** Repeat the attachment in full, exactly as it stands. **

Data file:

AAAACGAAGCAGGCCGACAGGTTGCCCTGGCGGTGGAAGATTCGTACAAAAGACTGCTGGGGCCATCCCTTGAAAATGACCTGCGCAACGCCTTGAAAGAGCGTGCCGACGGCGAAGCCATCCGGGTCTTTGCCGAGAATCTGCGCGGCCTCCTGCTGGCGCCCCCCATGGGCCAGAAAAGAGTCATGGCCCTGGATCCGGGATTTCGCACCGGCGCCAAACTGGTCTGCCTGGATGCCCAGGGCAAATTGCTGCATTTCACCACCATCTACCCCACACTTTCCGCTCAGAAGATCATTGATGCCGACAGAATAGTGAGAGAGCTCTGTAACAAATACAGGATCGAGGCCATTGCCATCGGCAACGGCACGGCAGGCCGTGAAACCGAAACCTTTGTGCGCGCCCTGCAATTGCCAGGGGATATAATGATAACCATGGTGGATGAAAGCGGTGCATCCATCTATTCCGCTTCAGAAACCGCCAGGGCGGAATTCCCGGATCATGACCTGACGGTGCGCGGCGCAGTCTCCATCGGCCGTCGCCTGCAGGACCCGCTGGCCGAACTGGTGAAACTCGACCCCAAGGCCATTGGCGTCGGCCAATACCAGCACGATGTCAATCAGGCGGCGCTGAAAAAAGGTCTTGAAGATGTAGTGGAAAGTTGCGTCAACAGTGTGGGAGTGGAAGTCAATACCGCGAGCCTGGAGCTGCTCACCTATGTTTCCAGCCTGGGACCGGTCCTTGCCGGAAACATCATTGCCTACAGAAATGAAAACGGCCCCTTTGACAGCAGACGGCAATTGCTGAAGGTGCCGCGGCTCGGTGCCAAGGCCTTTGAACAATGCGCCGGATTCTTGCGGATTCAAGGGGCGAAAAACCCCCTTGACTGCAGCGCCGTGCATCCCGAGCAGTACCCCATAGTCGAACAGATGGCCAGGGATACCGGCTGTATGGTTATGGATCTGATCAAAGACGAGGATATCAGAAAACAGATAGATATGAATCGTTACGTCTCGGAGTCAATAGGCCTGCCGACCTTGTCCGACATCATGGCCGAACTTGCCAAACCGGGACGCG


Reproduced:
AAAACGAAGCAGGCCGACAGGTTGCCCTGGCGGTGGAAGATTCGTACAAAAGACTGCTGGGGCCATCCCTTGAAAATGACCTGCGCAACGCCTTGAAAGAGCGTGCCGACGGCGAAGCCATCCGGGTCTTTGCCGAGAATCTGCGCGGCCTCCTGCTGGCGCCCCCCATGGGCCAGAAAAGAGTCATGGCCCTGGATCCGGGATTTCGCACCGGCGCCAAACTGGTCTGCCTGGATGCCCAGGGCAAATTGCTGCATTTCACCACCATCTACCCCACACTTTCCGCTCAGAAGATCATTGATGCCGACAGAATAGTGAGAGAGCTCTGTAACAAATACAGGATCGAGGCCATTGCCATCGGCAACGGCACGGCAGGCCGTGAAACCGAAACCTTTGTGCGCGCCCTGCAATTGCCAGGGGATATAATGATAACCATGGTGGATGAAAGCGGTGCATCCATCTATTCCGCTTCAGAAACCGCCAGGGCGGAATTCCCGGATCATGACCTGACGGTGCGCGGCGCAGTCTCCATCGGCCGTCGCCTGCAGGACCCGCTGGCCGAACTGGTGAAACTCGACCCCAAGGCCATTGGCGTCGGCCAATACCAGCACGATGTCAATCAGGCGGCGCTGAAAAAAGGTCTTGAAGATGTAGTGGAAAGTTGCGTCAACAGTGTGGGAGTGGAAGTCAATACCGCGAGCCTGGAGCTGCTCACCTATGTTTCCAGCCTGGGACCGGTCCTTGCCGGAAACATCATTGCCTACAGAAATGAAAACGGCCCCTTTGACAGCAGACGGCAATTGCTGAAGGTGCCGCGGCTCGGTGCCAAGGCCTTTGAACAATGCGCCGGATTCTTGCGGATTCAAGGGGCGAAAAACCCCCTTGACTGCAGCGCCGTGCATCCCGAGCAGTACCCCATAGTCGAACAGATGGCCAGGGATACCGGCTGTATGGTTATGGATCTGATCAAAGACGAGGATATCAGAAAACAGATAGATATGAATCGTTACGTCTCGGAGTCAATAGGCCTGCCGACCTTGTCCGACATCATGGCCGAACTTGCCAAACCGGGACGCG